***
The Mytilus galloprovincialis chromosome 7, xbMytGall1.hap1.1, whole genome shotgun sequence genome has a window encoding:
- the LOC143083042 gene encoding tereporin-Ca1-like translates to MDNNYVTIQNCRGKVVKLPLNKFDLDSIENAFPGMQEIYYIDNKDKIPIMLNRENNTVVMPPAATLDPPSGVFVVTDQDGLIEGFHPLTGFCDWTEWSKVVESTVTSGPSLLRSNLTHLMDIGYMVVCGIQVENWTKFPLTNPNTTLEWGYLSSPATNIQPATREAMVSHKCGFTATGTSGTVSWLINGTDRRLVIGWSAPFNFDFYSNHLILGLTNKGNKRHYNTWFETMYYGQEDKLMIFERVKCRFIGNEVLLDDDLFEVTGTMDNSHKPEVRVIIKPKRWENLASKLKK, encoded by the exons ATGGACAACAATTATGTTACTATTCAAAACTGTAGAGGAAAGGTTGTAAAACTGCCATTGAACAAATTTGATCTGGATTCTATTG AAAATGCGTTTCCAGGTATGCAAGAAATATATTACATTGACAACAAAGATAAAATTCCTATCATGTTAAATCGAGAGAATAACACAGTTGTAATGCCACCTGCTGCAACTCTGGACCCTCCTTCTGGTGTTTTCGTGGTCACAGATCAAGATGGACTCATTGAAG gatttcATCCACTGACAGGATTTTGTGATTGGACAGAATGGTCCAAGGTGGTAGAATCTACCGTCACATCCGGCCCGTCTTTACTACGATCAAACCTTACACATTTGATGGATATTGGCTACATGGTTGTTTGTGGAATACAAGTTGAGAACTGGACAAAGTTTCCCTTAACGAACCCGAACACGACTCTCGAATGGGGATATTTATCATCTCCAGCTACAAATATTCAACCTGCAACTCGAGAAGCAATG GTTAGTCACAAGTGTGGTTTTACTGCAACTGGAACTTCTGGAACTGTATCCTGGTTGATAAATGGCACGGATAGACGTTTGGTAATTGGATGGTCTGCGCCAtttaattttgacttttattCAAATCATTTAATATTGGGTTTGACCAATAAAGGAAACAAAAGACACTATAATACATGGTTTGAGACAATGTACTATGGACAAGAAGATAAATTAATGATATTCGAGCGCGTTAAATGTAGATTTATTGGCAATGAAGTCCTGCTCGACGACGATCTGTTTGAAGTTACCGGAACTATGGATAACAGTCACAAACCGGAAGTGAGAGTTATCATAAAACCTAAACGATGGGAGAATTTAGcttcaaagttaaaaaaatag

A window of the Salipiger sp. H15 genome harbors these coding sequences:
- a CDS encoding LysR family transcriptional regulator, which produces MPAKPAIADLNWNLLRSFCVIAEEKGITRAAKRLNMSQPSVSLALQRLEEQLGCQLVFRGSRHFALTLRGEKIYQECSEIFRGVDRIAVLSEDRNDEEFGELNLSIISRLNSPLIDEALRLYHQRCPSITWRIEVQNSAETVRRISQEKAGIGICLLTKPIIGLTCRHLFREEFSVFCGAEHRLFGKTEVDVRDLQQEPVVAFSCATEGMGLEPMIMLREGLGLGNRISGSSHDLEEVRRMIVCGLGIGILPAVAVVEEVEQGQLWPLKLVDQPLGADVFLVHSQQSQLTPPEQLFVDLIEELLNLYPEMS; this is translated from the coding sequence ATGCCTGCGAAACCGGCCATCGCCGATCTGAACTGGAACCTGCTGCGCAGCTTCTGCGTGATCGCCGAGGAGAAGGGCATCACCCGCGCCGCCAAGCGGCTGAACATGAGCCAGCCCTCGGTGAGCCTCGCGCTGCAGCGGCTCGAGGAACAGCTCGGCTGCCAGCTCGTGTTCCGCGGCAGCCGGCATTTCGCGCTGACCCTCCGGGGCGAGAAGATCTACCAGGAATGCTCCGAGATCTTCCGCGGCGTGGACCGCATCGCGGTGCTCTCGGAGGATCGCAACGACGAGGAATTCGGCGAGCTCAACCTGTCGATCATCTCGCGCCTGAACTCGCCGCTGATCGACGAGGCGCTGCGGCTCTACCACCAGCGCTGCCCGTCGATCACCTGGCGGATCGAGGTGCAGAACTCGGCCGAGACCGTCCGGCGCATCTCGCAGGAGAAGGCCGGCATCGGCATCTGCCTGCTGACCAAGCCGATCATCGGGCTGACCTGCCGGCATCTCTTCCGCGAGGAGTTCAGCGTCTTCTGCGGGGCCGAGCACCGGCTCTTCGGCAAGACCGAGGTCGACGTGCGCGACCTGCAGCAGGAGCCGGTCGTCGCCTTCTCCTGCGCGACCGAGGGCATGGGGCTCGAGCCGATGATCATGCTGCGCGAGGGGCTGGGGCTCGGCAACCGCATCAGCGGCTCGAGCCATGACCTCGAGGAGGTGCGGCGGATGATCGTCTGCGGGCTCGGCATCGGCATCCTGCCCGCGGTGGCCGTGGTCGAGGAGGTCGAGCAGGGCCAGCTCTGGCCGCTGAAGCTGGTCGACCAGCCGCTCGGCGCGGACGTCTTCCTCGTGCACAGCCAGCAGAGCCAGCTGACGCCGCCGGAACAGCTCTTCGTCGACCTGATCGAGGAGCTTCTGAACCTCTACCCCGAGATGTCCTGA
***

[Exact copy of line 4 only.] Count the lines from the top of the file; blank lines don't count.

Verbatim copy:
- a CDS encoding LysR family transcriptional regulator, which produces MPAKPAIADLNWNLLRSFCVIAEEKGITRAAKRLNMSQPSVSLALQRLEEQLGCQLVFRGSRHFALTLRGEKIYQECSEIFRGVDRIAVLSEDRNDEEFGELNLSIISRLNSPLIDEALRLYHQRCPSITWRIEVQNSAETVRRISQEKAGIGICLLTKPIIGLTCRHLFREEFSVFCGAEHRLFGKTEVDVRDLQQEPVVAFSCATEGMGLEPMIMLREGLGLGNRISGSSHDLEEVRRMIVCGLGIGILPAVAVVEEVEQGQLWPLKLVDQPLGADVFLVHSQQSQLTPPEQLFVDLIEELLNLYPEMS; this is translated from the coding sequence ATGCCTGCGAAACCGGCCATCGCCGATCTGAACTGGAACCTGCTGCGCAGCTTCTGCGTGATCGCCGAGGAGAAGGGCATCACCCGCGCCGCCAAGCGGCTGAACATGAGCCAGCCCTCGGTGAGCCTCGCGCTGCAGCGGCTCGAGGAACAGCTCGGCTGCCAGCTCGTGTTCCGCGGCAGCCGGCATTTCGCGCTGACCCTCCGGGGCGAGAAGATCTACCAGGAATGCTCCGAGATCTTCCGCGGCGTGGACCGCATCGCGGTGCTCTCGGAGGATCGCAACGACGAGGAATTCGGCGAGCTCAACCTGTCGATCATCTCGCGCCTGAACTCGCCGCTGATCGACGAGGCGCTGCGGCTCTACCACCAGCGCTGCCCGTCGATCACCTGGCGGATCGAGGTGCAGAACTCGGCCGAGACCGTCCGGCGCATCTCGCAGGAGAAGGCCGGCATCGGCATCTGCCTGCTGACCAAGCCGATCATCGGGCTGACCTGCCGGCATCTCTTCCGCGAGGAGTTCAGCGTCTTCTGCGGGGCCGAGCACCGGCTCTTCGGCAAGACCGAGGTCGACGTGCGCGACCTGCAGCAGGAGCCGGTCGTCGCCTTCTCCTGCGCGACCGAGGGCATGGGGCTCGAGCCGATGATCATGCTGCGCGAGGGGCTGGGGCTCGGCAACCGCATCAGCGGCTCGAGCCATGACCTCGAGGAGGTGCGGCGGATGATCGTCTGCGGGCTCGGCATCGGCATCCTGCCCGCGGTGGCCGTGGTCGAGGAGGTCGAGCAGGGCCAGCTCTGGCCGCTGAAGCTGGTCGACCAGCCGCTCGGCGCGGACGTCTTCCTCGTGCACAGCCAGCAGAGCCAGCTGACGCCGCCGGAACAGCTCTTCGTCGACCTGATCGAGGAGCTTCTGAACCTCTACCCCGAGATGTCCTGA